Biphobia is definitely prevalent outside and within LGBTQ communities, and has been a form of discrimination I have personally encountered. There is a pressure to have just one kind of attraction, and an individual who refuses to do so is perceived as closeted or confused. There is even a saying that speaks to this: "Bi now, gay later." This was why the original intention behind the book was to write something that would challenge biphobia. I felt that the only way to do this was to write a bi/queer love story.

You work with a range of art forms--What I LOVE About Being QUEER, for instance, was a book, a film and a Tumblr page. How is writing a book a distinct experience? What does it allow you to do or not do, in comparison to other art forms?

For me, writing is the hardest medium. I have not quite figured out why, but a good sentence can take me a day, sometimes days to craft, whereas I can generally write a song in a few hours. Perhaps it's because the medium is relatively unstructured, where I literally have a blank page that I can fill any way I choose. This can feel like a lot of pressure. In other mediums, there are limitations. I work well with limitation. Again, to use the example of songwriting, I know I have three to four minutes to get my point across, within a pop format of verse/chorus/verse/chorus/bridge/chorus, or a close variation of this.

What I LOVE received a great deal of press, from BuzzFeed to the Huffington Post to Elle Magazine India. Did this response influence the work that came after it?

I am grateful for the response to the project but it has not influenced the project. If anything, the response has reinforced the hunger for and the importance of creating self-love models.

How else does She of the Mountains differ from your past work?

I am fortunate that it is only after I complete a project that I am faced with doubt about it. She of the Mountains is the first project that I have encountered fear during the creative process, an immutable internal nagging that the writing wasn't good enough, would be misunderstood, or wouldn't appeal. This is one of the reasons why this is the most challenging project I have worked on.

What's next?

Currently, I am working on a new exhibit/performance entitled Your Cloud, which will premiere at Videofag in February 2015, as part of Buddies in Bad Times Theatre's Rhubarb Festival. It is an exploration of the weight and disposability of digital communication, and for this I have put out an open call for texts/e-mails that haven't been responded to. Shelf Awareness readers are invited to participate and can read more about this here!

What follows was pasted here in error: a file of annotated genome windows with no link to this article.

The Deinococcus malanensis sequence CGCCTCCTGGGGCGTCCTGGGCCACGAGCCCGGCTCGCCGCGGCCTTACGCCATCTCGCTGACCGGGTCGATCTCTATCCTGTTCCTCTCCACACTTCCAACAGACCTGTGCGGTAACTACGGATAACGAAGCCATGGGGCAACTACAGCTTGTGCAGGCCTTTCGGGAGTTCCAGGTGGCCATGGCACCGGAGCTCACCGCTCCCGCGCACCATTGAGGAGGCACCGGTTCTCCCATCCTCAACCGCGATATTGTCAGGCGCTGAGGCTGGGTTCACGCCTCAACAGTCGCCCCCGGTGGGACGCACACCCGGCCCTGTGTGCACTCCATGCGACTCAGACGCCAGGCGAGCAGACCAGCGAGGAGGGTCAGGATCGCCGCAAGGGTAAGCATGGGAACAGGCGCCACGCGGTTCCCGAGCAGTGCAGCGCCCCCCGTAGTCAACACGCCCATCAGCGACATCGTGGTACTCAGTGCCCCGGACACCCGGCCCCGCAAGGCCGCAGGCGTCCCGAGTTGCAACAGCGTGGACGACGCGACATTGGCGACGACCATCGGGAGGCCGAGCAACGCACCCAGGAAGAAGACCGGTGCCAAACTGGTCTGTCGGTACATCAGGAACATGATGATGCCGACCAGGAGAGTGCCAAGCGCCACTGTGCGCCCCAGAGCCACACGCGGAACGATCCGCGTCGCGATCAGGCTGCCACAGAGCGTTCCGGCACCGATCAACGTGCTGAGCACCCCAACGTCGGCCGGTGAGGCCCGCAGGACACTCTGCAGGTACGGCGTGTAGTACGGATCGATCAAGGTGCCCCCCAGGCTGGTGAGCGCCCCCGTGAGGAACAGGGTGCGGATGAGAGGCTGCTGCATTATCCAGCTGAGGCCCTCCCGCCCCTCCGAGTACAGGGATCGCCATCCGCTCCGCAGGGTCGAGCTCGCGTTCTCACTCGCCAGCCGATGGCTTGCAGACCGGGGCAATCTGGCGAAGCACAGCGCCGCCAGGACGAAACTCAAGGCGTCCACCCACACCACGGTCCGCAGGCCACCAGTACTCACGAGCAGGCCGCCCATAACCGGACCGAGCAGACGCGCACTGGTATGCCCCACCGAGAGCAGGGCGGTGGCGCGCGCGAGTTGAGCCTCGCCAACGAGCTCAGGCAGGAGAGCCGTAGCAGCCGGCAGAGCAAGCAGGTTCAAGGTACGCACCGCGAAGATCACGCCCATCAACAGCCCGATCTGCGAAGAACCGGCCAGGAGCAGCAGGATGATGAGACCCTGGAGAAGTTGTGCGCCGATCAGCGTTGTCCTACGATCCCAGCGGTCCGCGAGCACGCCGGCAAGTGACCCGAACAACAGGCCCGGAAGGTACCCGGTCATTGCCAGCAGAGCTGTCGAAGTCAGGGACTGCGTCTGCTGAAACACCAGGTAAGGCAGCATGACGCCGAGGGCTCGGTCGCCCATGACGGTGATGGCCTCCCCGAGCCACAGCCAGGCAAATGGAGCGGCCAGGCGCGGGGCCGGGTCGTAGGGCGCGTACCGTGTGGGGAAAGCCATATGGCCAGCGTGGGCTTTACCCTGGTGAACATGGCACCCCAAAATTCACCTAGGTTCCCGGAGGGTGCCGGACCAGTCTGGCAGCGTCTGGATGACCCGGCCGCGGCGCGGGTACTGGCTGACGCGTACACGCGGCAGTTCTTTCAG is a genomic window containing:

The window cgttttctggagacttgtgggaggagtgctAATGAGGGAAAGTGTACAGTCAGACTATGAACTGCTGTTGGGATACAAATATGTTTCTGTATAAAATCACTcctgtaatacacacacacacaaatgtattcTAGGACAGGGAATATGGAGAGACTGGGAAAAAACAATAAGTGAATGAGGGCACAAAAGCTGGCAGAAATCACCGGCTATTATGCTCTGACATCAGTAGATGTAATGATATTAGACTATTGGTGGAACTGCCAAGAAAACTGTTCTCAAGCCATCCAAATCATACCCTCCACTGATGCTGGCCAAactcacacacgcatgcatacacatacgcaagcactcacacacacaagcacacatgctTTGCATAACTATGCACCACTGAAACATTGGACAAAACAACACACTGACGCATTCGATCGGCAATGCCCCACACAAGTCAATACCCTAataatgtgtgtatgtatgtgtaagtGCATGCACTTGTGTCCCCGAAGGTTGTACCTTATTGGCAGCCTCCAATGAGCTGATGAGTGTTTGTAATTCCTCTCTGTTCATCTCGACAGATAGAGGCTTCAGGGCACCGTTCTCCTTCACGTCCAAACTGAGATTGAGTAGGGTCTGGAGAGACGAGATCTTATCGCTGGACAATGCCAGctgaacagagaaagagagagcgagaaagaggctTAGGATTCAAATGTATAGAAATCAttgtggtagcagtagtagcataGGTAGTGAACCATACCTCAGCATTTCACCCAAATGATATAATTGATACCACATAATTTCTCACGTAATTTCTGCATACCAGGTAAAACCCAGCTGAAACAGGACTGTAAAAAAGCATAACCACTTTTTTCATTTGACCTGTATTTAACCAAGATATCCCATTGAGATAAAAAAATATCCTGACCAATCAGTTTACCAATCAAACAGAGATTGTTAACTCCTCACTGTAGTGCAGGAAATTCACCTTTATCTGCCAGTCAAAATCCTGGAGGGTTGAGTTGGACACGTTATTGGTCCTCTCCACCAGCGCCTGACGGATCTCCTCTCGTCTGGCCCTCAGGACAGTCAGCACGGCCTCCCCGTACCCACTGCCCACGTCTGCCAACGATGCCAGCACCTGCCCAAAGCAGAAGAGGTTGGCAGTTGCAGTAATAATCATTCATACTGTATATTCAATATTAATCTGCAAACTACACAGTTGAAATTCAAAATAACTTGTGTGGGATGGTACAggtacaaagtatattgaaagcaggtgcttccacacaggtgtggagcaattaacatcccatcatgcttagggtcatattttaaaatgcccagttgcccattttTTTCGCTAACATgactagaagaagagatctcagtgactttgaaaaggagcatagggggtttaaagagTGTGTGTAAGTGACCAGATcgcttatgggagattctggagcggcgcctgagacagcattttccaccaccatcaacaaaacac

I am also preparing for three book tours in the fall which will be taking me all across North America. All the tour dates can be seen here. --Annie Atherton

Book Candy

Happy Halloween!

"Celebrate Halloween and literature at the same time, Buzzfeed advised in showcasing "18 literary pumpkins for a bookish Halloween."


"Looking for a last minute literary Halloween costume?" Electric Lit featured Essay Mama's "Halloween costumes of famous authors" and PopSugar suggested "16 literary characters to be this Halloween"; while Buzzfeed unveiled "13 Halloween costumes inspired by YA book covers" and "22 literary Halloween costumes for duos."


Flavorwire highlighted "50 of the scariest short stories of all time," and Electric Lit contributed "12 haunting American short stories to read this Halloween" for your spooky reading pleasure.


IKEA Singapore's latest ad is "a spot-on recreation of the famous hallway scene" from Stanley Kubrick's film adaptation of Stephen King's novel The Shining.


"What do witches fly on in Philip Pullman's His Dark Materials sequence?" In the spirit of the season, the Guardian offered a literary witches quiz.

Great Reads

Rediscover: The Hot Zone

Many Americans received an in-depth introduction to the Ebola virus 20 years ago, when The Hot Zone: The Terrifying True Story of the Origins of the Ebola Virus by Richard Preston (Anchor, $7.99, 9780385479561) was first published. Reading like Stephen King or Michael Crichton, this horrifying, fascinating book has one major distinction from most "mass contagion thrillers": it's nonfiction. While scientists now know more about Ebola--which Preston wrote about recently in the New Yorker--The Hot Zone is still the best book for learning about the origins and the challenges of the virus that's causing such panic in the U.S. and around the world. The outbreak in West Africa has revived interest in Ebola to the point that Hollywood is planning on launching a TV series based on The Hot Zone. By the way, Preston, who has also written other nonfiction and fiction titles, is the brother of Douglas Preston, the techno-thriller and horror novelist (who usually writes with Lincoln Child) and organizer of Authors United, which has sent letters and run ads calling on Amazon to stop punishing Hachette authors in the retailer's ongoing dispute with the publisher over terms.